Standalone Arduino power supply question

Hey everybody:

I’ve nearly finished a project that I’ve been working on, and now it’s time for me to pop out the chip and run it on its own. It’s working just fine when connected to a 9v battery through a voltage regulator, but I really need to connect it to wall power. When the chip is in the Arduino board, connected to the wall wart that came with it, it works just fine. However, when I connect the power supply to the voltage regulator and capacitors that I’ve been using (per the instructions for “standalone” atmega168 on the playground), the unit just flickers on and off intermittently. I’m using the 7805 voltage regulator, but I’ve noticed that the Arduino board itself uses an MC33269D-5.0 IC to regulate the voltage. Would using an IC like this solve my problem? I assumed it was the voltage regulator, but is there something else I should know about?

Also, the schematic of the Arduino Decimilia shows two of these ICs-- would I need both of them? Or is one of them regulating the “VIN” input?

Thanks!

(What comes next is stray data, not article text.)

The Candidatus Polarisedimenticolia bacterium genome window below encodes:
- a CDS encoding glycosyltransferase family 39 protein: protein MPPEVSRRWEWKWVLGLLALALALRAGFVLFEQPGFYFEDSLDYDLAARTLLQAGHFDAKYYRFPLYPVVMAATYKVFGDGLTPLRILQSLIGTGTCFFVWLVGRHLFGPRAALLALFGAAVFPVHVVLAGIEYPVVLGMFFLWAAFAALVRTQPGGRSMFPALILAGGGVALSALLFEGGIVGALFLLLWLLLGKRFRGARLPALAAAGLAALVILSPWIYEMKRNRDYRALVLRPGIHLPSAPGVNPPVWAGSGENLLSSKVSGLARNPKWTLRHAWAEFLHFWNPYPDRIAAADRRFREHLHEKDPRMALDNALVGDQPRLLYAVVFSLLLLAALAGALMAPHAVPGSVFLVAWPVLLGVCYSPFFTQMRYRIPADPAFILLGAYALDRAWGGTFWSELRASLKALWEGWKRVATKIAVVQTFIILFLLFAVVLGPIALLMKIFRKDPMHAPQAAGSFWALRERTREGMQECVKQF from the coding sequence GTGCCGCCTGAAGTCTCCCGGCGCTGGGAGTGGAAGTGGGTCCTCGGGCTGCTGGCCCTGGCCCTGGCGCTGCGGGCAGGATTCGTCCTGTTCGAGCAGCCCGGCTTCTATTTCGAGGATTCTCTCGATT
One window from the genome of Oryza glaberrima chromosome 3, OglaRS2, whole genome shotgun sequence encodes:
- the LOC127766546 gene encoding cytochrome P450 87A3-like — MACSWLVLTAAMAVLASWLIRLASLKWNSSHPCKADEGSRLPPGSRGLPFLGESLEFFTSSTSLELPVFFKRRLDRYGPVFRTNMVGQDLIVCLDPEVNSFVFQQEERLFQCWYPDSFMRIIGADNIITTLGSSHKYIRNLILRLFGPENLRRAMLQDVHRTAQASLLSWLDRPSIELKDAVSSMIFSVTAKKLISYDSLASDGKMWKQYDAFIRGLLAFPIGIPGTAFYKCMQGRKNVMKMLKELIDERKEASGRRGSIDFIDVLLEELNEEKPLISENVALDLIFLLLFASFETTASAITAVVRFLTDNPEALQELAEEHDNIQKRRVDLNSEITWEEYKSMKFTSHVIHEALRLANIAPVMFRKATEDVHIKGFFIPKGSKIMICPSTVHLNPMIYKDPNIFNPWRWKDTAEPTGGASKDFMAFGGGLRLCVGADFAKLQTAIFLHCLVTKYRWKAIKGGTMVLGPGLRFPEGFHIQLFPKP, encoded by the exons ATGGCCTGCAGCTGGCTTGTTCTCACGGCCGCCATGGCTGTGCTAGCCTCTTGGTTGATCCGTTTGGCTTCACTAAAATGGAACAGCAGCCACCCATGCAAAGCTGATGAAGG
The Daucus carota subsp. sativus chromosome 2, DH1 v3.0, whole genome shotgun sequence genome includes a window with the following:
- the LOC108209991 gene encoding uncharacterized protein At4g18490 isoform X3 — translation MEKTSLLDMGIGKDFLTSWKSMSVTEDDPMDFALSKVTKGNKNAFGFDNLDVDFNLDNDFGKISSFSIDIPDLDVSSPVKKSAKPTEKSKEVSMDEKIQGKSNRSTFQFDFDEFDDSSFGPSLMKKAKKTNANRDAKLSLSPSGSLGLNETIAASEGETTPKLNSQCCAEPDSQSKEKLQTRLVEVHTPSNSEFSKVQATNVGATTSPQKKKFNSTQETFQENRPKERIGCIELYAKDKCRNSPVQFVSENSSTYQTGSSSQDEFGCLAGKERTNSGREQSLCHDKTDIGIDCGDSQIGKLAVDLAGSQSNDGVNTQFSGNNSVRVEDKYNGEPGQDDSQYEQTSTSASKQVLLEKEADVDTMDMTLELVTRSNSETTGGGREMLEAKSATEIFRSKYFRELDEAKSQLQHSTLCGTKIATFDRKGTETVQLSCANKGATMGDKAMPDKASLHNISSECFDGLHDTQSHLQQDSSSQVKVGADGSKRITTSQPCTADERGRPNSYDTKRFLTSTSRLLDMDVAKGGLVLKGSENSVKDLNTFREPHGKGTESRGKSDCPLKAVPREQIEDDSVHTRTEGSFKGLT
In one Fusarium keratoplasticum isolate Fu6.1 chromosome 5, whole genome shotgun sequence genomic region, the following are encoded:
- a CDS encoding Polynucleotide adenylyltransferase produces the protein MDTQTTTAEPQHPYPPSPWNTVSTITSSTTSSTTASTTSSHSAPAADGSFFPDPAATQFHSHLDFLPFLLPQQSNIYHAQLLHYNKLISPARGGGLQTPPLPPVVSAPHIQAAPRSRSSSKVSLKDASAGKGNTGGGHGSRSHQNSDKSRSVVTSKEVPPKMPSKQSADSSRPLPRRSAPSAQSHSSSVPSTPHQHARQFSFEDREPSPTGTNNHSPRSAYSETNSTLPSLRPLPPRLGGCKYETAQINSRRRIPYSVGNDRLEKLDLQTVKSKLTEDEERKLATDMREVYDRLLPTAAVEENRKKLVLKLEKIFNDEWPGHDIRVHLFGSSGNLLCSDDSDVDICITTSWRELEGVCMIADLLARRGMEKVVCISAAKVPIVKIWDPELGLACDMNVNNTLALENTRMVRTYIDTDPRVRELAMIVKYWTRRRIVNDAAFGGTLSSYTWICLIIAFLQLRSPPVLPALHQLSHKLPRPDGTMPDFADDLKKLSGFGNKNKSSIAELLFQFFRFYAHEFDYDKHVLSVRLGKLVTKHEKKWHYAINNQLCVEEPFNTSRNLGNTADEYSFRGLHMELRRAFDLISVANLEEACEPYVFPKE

-Ryan

Are you possibly using a switching power supply? What are the specs of the power supply you’re using?

When the chip is in the Arduino board, connected to the wall wart that came with it, it works just fine.

How many volts does the wall wart supply?

I’m using the 7805 voltage regulator, but I’ve noticed that the Arduino board itself uses an MC33269D-5.0 IC to regulate the voltage.

One possible issue is that the MC33269D-5.0 is a “Low Drop Out” (LDO) regulator, which means the difference between the input and output voltage can be significantly smaller than a “standard” linear voltage regulator like the 7805. For example the 7805 requires a minimum of 2V difference between the output and input voltages, whereas a LDO can require .5V or less. (You might want to read more detail on Learning How To Power Circuits.)

If your power adapter is, say, a 6V supply then it might work reliably with a LDO regulator but not the 7805.

Also worth checking is whether you have a pull-up resistor on the /RESET pin and possibly a pull-down resistor on the RX pin. See: ATmega Arduino Standalone

–Phil.

Instead of using a 9v battery,

consider the charge density of a lithium ion battery

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